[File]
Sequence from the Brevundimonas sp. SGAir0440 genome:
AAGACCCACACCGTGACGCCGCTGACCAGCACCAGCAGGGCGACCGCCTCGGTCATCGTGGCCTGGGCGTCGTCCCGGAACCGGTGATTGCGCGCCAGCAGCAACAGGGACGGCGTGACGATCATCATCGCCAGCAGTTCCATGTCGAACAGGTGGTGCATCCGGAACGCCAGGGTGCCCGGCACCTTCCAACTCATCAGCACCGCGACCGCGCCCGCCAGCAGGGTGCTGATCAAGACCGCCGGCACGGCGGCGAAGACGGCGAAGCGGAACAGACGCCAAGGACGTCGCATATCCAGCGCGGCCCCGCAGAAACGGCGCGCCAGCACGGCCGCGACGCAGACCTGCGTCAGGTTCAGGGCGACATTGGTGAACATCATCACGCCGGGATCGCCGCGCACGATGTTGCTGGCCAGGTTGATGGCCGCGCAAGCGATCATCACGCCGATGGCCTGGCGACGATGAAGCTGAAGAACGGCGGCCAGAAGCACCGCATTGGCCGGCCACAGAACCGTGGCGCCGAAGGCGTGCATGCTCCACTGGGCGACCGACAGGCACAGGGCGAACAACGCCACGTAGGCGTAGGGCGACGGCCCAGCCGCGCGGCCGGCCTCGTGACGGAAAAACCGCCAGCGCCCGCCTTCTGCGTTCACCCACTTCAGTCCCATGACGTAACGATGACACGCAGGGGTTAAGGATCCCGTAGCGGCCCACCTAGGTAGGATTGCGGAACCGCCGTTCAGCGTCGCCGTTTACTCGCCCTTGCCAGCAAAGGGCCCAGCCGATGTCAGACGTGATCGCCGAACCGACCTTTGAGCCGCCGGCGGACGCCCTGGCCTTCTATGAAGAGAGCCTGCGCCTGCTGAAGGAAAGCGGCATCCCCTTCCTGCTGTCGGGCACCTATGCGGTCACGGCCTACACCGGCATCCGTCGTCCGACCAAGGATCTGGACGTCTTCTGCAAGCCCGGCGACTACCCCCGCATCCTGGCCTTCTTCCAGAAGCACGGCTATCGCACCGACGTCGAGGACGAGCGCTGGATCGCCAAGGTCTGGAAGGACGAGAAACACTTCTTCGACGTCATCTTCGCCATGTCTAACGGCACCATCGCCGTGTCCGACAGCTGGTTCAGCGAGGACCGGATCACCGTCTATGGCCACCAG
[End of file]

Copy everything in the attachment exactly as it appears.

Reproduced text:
Sequence from the Brevundimonas sp. SGAir0440 genome:
AAGACCCACACCGTGACGCCGCTGACCAGCACCAGCAGGGCGACCGCCTCGGTCATCGTGGCCTGGGCGTCGTCCCGGAACCGGTGATTGCGCGCCAGCAGCAACAGGGACGGCGTGACGATCATCATCGCCAGCAGTTCCATGTCGAACAGGTGGTGCATCCGGAACGCCAGGGTGCCCGGCACCTTCCAACTCATCAGCACCGCGACCGCGCCCGCCAGCAGGGTGCTGATCAAGACCGCCGGCACGGCGGCGAAGACGGCGAAGCGGAACAGACGCCAAGGACGTCGCATATCCAGCGCGGCCCCGCAGAAACGGCGCGCCAGCACGGCCGCGACGCAGACCTGCGTCAGGTTCAGGGCGACATTGGTGAACATCATCACGCCGGGATCGCCGCGCACGATGTTGCTGGCCAGGTTGATGGCCGCGCAAGCGATCATCACGCCGATGGCCTGGCGACGATGAAGCTGAAGAACGGCGGCCAGAAGCACCGCATTGGCCGGCCACAGAACCGTGGCGCCGAAGGCGTGCATGCTCCACTGGGCGACCGACAGGCACAGGGCGAACAACGCCACGTAGGCGTAGGGCGACGGCCCAGCCGCGCGGCCGGCCTCGTGACGGAAAAACCGCCAGCGCCCGCCTTCTGCGTTCACCCACTTCAGTCCCATGACGTAACGATGACACGCAGGGGTTAAGGATCCCGTAGCGGCCCACCTAGGTAGGATTGCGGAACCGCCGTTCAGCGTCGCCGTTTACTCGCCCTTGCCAGCAAAGGGCCCAGCCGATGTCAGACGTGATCGCCGAACCGACCTTTGAGCCGCCGGCGGACGCCCTGGCCTTCTATGAAGAGAGCCTGCGCCTGCTGAAGGAAAGCGGCATCCCCTTCCTGCTGTCGGGCACCTATGCGGTCACGGCCTACACCGGCATCCGTCGTCCGACCAAGGATCTGGACGTCTTCTGCAAGCCCGGCGACTACCCCCGCATCCTGGCCTTCTTCCAGAAGCACGGCTATCGCACCGACGTCGAGGACGAGCGCTGGATCGCCAAGGTCTGGAAGGACGAGAAACACTTCTTCGACGTCATCTTCGCCATGTCTAACGGCACCATCGCCGTGTCCGACAGCTGGTTCAGCGAGGACCGGATCACCGTCTATGGCCACCAG